Can We Trust China’s Information on the Coronavirus?

By Jane Orient, MD Published on February 1, 2020

The number of confirmed cases of coronavirus (2019-nCoV) has reached 9,776, with 213 deaths, according to the interactive map provided by Johns Hopkins CSSE (Center for Systems Science and Engineering).

But is it plausible that China has locked down 17 cities because of 213 deaths?

A January 28 directive issued by China’s Ministry of Public Security ordered all police departments throughout the country to make “wartime preparations.” The police are to help “control the disease” by enforcing quarantine orders and helping to speed the distribution of medical supplies, while at the same time “maintaining social stability” by “severely” punishing any public or online reporting about the spread of the epidemic.

Free Cremation!

A Twitter post read: “The [Wuhan] city government and Hubei Provincial Civil Affairs Ministry have dispatched vehicles, staff, and protective gear to each funeral house [in Wuhan].” The post went on to offer “free cremation for the corpses of coronavirus victims” who died on January 26 or later. The reason the city was deploying these new resources, it said, was “To improve the capacity of transporting and dealing with corpses.”

But China did not place Wuhan under quarantine until 5 million people had left to celebrate the New Year, carrying the virus all across China.

The post obviously didn’t please the censors, writes Steven Mosher. An hour later the above sentences were deleted from the text.

Crematorium workers in the city of Wuhan claim that bodies are being sent from hospitals without being added to the official record.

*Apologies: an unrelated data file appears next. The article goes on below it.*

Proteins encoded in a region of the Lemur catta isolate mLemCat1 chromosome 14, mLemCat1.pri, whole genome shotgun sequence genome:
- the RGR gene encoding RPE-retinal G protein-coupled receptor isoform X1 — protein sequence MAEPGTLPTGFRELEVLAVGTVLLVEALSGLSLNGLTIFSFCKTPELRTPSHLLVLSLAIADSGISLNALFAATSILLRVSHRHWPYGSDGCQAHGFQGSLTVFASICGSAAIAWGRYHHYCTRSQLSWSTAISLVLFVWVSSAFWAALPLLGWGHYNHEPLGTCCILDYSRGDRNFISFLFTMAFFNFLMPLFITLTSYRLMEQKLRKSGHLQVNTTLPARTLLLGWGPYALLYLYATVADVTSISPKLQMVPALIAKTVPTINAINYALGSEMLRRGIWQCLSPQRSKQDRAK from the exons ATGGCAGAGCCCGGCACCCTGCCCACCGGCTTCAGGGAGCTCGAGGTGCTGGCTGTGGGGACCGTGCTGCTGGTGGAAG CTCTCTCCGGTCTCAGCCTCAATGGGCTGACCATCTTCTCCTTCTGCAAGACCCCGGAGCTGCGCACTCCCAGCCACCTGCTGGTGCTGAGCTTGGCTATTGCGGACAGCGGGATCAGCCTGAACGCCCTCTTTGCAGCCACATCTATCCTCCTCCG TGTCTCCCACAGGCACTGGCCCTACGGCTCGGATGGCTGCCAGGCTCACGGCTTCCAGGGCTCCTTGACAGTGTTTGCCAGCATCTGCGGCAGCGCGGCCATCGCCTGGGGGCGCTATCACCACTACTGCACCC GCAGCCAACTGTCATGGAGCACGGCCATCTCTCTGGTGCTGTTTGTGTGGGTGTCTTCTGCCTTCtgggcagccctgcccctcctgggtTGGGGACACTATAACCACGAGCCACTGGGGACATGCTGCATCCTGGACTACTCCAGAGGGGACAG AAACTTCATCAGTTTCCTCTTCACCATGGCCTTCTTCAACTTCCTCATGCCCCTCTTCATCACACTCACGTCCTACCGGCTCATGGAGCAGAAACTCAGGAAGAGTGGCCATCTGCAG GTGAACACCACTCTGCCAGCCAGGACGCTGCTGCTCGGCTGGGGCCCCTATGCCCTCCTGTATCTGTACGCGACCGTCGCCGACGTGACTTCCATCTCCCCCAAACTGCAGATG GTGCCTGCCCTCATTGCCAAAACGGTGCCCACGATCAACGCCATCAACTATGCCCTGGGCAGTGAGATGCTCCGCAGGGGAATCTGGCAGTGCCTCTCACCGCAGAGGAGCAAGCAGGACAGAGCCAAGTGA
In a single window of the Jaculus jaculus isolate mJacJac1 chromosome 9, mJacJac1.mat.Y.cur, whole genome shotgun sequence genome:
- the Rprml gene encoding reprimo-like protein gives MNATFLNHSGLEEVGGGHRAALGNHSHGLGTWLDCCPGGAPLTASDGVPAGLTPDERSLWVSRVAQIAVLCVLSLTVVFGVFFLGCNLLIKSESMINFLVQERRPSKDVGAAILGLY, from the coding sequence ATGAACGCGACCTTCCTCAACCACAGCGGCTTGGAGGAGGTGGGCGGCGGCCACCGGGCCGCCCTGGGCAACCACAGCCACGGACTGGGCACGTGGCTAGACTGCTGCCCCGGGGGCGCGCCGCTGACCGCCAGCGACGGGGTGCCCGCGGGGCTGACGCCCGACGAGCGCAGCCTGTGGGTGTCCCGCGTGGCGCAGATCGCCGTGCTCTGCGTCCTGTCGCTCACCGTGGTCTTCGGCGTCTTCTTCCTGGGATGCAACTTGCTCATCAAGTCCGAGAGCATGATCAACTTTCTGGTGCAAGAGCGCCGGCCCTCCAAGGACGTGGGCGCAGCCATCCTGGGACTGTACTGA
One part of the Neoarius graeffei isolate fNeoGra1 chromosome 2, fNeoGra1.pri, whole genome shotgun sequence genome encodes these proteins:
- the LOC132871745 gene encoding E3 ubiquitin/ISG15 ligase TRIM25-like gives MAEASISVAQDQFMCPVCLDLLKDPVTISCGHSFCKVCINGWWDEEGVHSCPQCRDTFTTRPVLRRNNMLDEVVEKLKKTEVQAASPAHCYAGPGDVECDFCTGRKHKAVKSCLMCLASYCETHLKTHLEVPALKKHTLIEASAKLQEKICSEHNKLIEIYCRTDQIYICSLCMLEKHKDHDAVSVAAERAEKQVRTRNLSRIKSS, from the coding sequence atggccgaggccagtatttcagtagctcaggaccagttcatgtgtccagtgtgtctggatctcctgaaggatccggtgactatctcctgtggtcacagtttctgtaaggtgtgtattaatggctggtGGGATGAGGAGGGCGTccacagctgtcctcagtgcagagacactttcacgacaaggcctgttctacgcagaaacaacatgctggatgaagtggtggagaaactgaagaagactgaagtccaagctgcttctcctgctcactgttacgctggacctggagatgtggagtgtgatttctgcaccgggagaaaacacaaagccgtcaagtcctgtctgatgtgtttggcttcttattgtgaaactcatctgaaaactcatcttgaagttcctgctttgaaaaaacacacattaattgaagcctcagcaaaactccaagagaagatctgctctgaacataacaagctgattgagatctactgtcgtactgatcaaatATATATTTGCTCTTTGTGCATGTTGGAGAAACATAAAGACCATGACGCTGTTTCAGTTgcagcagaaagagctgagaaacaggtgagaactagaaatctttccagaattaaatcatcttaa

Letting the Virus Spread Nationwide

The first wave of cases must have occurred in December or earlier because by Jan 2, 41 cases admitted to hospitals in Wuhan had a laboratory-confirmed diagnosis of 2010-nCoV. But China did not place Wuhan under quarantine until 5 million people had left to celebrate the New Year, carrying the virus all across China.

Censorship Kills

Before the 1918 influenza epidemic, a solo horse-and-buggy physician in Kansas, Dr. Loring Miner, made the correct diagnosis of an unusually lethal outbreak of influenza and did all he could to sound the alarm. The U.S. Public Health Service ignored him, writes John M. Barry in his 2004 book, The Great Influenza: the Epic Story of the Deadliest Plague in History. Might social media have stopped that epidemic in its tracks?

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China’s Great Firewall is the most sophisticated Internet censorship operation in the world. Google’s secret Project Nightingale to facilitate the Chinese dictatorship’s censorship has apparently been stymied for now. However, U.S. providers of online services have yielded to pressure from Rep. Adam Schiff to suppress material he deems inappropriate for the public access. At the moment, this is restricted to information on vaccine adverse reactions. The suppression of free speech and public access to government-disfavored views is the subject of a lawsuit by the Association of American Physicians and Surgeons (AAPS).

The 2019-nCoV may be unstoppable in China by now. Protecting the rest of the world requires vigilance and free communication.

For further information, with links to information on protecting yourself and your family, see Doctors for Disaster Preparedness Newsletter, September 2019.


Jane Orient, MD, is the editor of AAPS News, the Doctors for Disaster Preparedness Newsletter, and Civil Defense Perspectives, and is the managing editor of the Journal of American Physicians and Surgeons.

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